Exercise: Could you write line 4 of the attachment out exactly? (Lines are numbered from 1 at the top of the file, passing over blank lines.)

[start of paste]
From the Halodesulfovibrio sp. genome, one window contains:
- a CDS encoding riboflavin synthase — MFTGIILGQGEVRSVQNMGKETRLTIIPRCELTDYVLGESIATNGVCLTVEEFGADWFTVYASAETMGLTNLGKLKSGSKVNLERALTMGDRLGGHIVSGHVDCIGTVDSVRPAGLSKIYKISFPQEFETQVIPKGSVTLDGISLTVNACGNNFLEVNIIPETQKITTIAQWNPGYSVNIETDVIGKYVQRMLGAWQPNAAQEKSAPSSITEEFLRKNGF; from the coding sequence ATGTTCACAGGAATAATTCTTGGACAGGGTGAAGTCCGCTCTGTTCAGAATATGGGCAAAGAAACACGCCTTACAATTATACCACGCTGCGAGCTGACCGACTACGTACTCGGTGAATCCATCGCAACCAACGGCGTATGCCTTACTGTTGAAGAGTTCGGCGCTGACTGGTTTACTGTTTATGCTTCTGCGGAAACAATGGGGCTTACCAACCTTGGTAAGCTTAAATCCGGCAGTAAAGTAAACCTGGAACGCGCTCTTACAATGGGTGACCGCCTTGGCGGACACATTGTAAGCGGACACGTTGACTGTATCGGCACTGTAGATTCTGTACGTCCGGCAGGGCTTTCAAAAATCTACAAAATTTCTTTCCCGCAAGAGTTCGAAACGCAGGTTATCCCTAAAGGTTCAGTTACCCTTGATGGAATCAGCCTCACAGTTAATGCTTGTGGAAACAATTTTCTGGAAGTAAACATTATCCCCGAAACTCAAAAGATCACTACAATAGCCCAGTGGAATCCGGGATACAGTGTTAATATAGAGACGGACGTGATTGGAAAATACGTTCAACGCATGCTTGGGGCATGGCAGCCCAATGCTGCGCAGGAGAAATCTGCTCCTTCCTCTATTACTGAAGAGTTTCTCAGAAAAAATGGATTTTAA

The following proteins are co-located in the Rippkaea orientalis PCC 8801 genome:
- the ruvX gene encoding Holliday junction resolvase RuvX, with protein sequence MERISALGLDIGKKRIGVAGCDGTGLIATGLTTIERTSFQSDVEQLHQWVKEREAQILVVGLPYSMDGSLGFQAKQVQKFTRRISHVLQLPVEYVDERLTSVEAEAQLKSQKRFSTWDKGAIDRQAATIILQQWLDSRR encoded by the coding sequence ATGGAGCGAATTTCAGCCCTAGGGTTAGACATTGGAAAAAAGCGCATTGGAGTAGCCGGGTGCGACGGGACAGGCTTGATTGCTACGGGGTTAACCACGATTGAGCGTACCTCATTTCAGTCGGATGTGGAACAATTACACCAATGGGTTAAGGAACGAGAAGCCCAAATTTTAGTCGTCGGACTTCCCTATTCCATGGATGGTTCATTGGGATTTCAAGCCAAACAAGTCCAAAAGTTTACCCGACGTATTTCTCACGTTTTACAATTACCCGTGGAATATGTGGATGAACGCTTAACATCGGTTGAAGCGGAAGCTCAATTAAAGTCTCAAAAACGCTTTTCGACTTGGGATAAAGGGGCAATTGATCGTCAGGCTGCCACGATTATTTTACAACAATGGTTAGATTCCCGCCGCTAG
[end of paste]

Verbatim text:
- the ruvX gene encoding Holliday junction resolvase RuvX, with protein sequence MERISALGLDIGKKRIGVAGCDGTGLIATGLTTIERTSFQSDVEQLHQWVKEREAQILVVGLPYSMDGSLGFQAKQVQKFTRRISHVLQLPVEYVDERLTSVEAEAQLKSQKRFSTWDKGAIDRQAATIILQQWLDSRR encoded by the coding sequence ATGGAGCGAATTTCAGCCCTAGGGTTAGACATTGGAAAAAAGCGCATTGGAGTAGCCGGGTGCGACGGGACAGGCTTGATTGCTACGGGGTTAACCACGATTGAGCGTACCTCATTTCAGTCGGATGTGGAACAATTACACCAATGGGTTAAGGAACGAGAAGCCCAAATTTTAGTCGTCGGACTTCCCTATTCCATGGATGGTTCATTGGGATTTCAAGCCAAACAAGTCCAAAAGTTTACCCGACGTATTTCTCACGTTTTACAATTACCCGTGGAATATGTGGATGAACGCTTAACATCGGTTGAAGCGGAAGCTCAATTAAAGTCTCAAAAACGCTTTTCGACTTGGGATAAAGGGGCAATTGATCGTCAGGCTGCCACGATTATTTTACAACAATGGTTAGATTCCCGCCGCTAG